Identity Crisis

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This is Associated Press TV writer Frazier Moore watching television for KCRW, and relating to TV. That's our key word: relatability. 'Cause with television, nothing is more important for the viewer than being able to relate. If you can't relate, you turn away. And then the show goes way.

Example: Arrested Development, one of the funniest series ever. But even as a fan myself, I wasn't a bit surprised that it failed to win an audience. The quirkiness of the Bluth family kept its characters hilarious, but also at arm's-length, not easy to relate to. No matter how much they could make a viewer laugh, most viewers just didn't choose to be in their company.

That's my theory, anyway, and I could be wrong. But the general rule of relatability is, well, rock-solid.

Just pick a character on a series you like. I betcha, you want to be that character. Or be with  that character. Or you want to not be that character, while you watch faithfully to figure out why he or she intrigues you so. Even if the character is flawed, you identify with them as they wrestle with their demons, while YOU get to feel satisfaction that you aren't as bad off.

Consider Dr. Gregory House: You admire him for his consummate skill as a physician, and for his sarcastic way of blowing off everyone around him. You feel bad for his physical infirmity and his stigma as a loner. But you might also be impressed that, despite his misanthropic style, still women love him. He's quite a character! No wonder viewers connect with him by the millions and have made the series House a big hit.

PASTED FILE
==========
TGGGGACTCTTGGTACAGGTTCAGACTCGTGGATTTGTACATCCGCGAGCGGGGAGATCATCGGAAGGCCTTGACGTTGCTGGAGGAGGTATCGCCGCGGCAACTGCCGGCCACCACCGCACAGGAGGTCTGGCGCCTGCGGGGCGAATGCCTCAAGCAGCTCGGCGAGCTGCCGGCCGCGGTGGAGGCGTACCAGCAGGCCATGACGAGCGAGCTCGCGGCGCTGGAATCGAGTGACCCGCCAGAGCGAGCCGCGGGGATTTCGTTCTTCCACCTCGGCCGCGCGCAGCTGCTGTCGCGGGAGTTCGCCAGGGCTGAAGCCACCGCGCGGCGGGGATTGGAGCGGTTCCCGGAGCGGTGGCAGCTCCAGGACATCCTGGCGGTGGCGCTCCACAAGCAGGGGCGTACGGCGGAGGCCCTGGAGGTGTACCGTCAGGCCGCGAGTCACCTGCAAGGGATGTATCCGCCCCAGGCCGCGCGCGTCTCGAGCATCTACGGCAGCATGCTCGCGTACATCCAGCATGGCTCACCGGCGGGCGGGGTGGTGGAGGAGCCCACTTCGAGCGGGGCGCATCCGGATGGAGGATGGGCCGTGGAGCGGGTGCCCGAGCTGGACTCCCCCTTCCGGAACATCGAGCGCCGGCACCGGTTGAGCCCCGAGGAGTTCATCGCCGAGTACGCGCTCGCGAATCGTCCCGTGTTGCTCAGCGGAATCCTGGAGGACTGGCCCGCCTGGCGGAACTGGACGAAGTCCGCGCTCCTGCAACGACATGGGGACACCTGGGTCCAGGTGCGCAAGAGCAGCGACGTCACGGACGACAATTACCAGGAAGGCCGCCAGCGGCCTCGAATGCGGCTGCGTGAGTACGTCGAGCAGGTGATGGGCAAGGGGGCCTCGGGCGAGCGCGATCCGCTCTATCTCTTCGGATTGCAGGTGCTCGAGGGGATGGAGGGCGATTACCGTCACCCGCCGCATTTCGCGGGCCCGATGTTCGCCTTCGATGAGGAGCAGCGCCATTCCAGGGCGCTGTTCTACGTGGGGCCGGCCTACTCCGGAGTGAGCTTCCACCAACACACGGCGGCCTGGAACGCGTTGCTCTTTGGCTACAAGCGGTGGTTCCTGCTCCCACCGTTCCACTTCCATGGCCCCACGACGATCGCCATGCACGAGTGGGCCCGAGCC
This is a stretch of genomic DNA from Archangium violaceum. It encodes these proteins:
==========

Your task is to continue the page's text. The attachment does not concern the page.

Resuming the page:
So why do I bring all this up? Because a new book speaks to how we relate to the characters we watch on TV... to how traits of theirs arguably are embedded within us... and how they are our shadow alter egos.


At least, that's according to the book, titled, Who's Your TV Alter Ego?: The Ultimate Television Character Personality Test.  It compiles 50 classic and contemporary TV shows -- from Battlestar Galactica to Scooby-Doo, Where Are You!; from Lost to Charlie's Angels -- and for each, concocts a list of multiple-choice questions to probe your inner being, then match you with one of its characters and uncover the traits you both share.

I started with The Sopranos and quickly answered its questions, along the lines of: If you were a Bruce Springsteen song, you'd be ... (I chose "Badlands"); If you were a brand of beer, you'd be ... (I picked Amstel Light, the best of the slim pickings). I entered these responses on my answer grid and tallied my scores.

Then the truth revealed itself:

"You're a good worker," the book concluded, "despite the fact that, at least in your own mind, you don't get a lot of credit for it. In general, you just like to run off at the mouth.

"You're a .... Christopher!"

What?! Maybe I somehow identify with Christopher, but that whiny little thug can't be my alter ego!

So I answered the questions for Seinfeld.  And I was ... Elaine.

I tried the sitcom Friends.  My alter ego: Dimwitted wannabe actor Joey!

And then, worst of all, for Ugly Betty I was the ruthless fashionista Wilhemina.

That was the last straw! I stashed Who's Your TV Alter Ego? up on my bookshelf beside Stephen Hawking's A Brief History of Time. I had learned I don't need any book to help me relate to television.

I'm just gonna go back to embracing my kindred spirits straight from the shows that invoke them.

Watching television for KCRW, this is Associated Press TV writer Frazier Moore. And don't call me Wilhemina!